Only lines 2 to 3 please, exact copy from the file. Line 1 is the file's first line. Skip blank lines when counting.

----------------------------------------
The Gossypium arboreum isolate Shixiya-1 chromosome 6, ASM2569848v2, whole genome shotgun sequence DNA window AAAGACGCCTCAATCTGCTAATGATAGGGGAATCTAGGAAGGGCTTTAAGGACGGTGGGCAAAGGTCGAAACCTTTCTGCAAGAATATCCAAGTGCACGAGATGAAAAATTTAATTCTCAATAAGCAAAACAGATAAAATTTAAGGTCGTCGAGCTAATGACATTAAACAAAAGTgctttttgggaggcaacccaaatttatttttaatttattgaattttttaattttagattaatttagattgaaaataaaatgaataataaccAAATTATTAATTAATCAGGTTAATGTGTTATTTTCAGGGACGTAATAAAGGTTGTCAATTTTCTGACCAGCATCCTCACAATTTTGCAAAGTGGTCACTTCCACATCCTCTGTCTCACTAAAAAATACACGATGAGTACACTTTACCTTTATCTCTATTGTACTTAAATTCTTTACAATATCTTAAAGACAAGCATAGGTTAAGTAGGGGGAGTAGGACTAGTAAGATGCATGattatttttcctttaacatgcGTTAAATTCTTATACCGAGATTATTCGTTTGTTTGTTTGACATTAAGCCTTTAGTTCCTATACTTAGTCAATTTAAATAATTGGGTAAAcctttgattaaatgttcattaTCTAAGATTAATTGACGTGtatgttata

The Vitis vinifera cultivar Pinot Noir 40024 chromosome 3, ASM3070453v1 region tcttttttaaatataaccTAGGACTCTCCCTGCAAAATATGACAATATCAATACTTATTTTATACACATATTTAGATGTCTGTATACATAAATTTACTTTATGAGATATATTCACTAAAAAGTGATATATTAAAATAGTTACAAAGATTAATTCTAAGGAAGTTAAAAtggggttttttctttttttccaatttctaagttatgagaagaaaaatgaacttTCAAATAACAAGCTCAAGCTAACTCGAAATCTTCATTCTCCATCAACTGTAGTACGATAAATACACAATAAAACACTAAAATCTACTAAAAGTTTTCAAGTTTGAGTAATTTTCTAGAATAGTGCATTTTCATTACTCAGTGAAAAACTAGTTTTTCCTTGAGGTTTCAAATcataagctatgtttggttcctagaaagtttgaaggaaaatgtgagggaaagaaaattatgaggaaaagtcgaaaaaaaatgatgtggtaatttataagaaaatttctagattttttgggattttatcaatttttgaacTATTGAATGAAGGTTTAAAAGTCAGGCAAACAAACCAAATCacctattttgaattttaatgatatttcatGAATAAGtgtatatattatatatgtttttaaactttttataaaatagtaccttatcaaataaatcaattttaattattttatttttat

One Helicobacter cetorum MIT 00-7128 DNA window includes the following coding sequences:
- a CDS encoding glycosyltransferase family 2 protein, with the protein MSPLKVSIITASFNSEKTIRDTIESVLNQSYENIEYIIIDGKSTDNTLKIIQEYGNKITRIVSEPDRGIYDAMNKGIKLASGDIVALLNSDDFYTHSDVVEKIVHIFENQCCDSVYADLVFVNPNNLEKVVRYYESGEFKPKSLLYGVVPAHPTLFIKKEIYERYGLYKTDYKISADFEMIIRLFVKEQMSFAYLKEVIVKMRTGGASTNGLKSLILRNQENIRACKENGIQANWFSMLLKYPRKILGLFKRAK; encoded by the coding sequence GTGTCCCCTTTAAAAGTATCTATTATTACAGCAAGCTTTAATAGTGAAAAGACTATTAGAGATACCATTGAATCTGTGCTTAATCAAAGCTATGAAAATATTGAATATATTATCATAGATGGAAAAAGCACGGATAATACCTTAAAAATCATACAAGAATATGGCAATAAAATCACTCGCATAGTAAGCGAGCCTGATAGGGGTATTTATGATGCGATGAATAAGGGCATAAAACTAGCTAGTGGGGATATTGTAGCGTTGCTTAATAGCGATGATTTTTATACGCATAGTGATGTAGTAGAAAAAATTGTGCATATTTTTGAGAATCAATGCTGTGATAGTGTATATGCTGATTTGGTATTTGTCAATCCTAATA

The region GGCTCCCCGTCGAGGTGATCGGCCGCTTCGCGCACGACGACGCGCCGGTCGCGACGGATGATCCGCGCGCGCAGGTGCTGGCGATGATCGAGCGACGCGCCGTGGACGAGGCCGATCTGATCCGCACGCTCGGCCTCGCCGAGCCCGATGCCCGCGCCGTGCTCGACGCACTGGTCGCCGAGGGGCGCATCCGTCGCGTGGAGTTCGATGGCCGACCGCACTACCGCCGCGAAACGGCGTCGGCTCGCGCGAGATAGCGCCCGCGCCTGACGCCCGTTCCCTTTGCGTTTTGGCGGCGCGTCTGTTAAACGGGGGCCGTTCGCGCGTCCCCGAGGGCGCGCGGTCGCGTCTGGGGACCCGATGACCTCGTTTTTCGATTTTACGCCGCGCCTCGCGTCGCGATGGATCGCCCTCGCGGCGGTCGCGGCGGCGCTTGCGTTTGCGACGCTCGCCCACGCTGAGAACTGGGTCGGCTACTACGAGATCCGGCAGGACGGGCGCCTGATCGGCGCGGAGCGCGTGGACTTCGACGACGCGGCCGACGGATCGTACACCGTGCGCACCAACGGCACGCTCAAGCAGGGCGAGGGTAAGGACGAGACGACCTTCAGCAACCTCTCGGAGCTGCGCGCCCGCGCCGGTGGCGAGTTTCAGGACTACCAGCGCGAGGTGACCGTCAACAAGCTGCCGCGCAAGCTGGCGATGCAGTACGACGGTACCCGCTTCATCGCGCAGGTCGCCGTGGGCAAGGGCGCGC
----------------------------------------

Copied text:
The Vitis vinifera cultivar Pinot Noir 40024 chromosome 3, ASM3070453v1 region tcttttttaaatataaccTAGGACTCTCCCTGCAAAATATGACAATATCAATACTTATTTTATACACATATTTAGATGTCTGTATACATAAATTTACTTTATGAGATATATTCACTAAAAAGTGATATATTAAAATAGTTACAAAGATTAATTCTAAGGAAGTTAAAAtggggttttttctttttttccaatttctaagttatgagaagaaaaatgaacttTCAAATAACAAGCTCAAGCTAACTCGAAATCTTCATTCTCCATCAACTGTAGTACGATAAATACACAATAAAACACTAAAATCTACTAAAAGTTTTCAAGTTTGAGTAATTTTCTAGAATAGTGCATTTTCATTACTCAGTGAAAAACTAGTTTTTCCTTGAGGTTTCAAATcataagctatgtttggttcctagaaagtttgaaggaaaatgtgagggaaagaaaattatgaggaaaagtcgaaaaaaaatgatgtggtaatttataagaaaatttctagattttttgggattttatcaatttttgaacTATTGAATGAAGGTTTAAAAGTCAGGCAAACAAACCAAATCacctattttgaattttaatgatatttcatGAATAAGtgtatatattatatatgtttttaaactttttataaaatagtaccttatcaaataaatcaattttaattattttatttttat

One Helicobacter cetorum MIT 00-7128 DNA window includes the following coding sequences: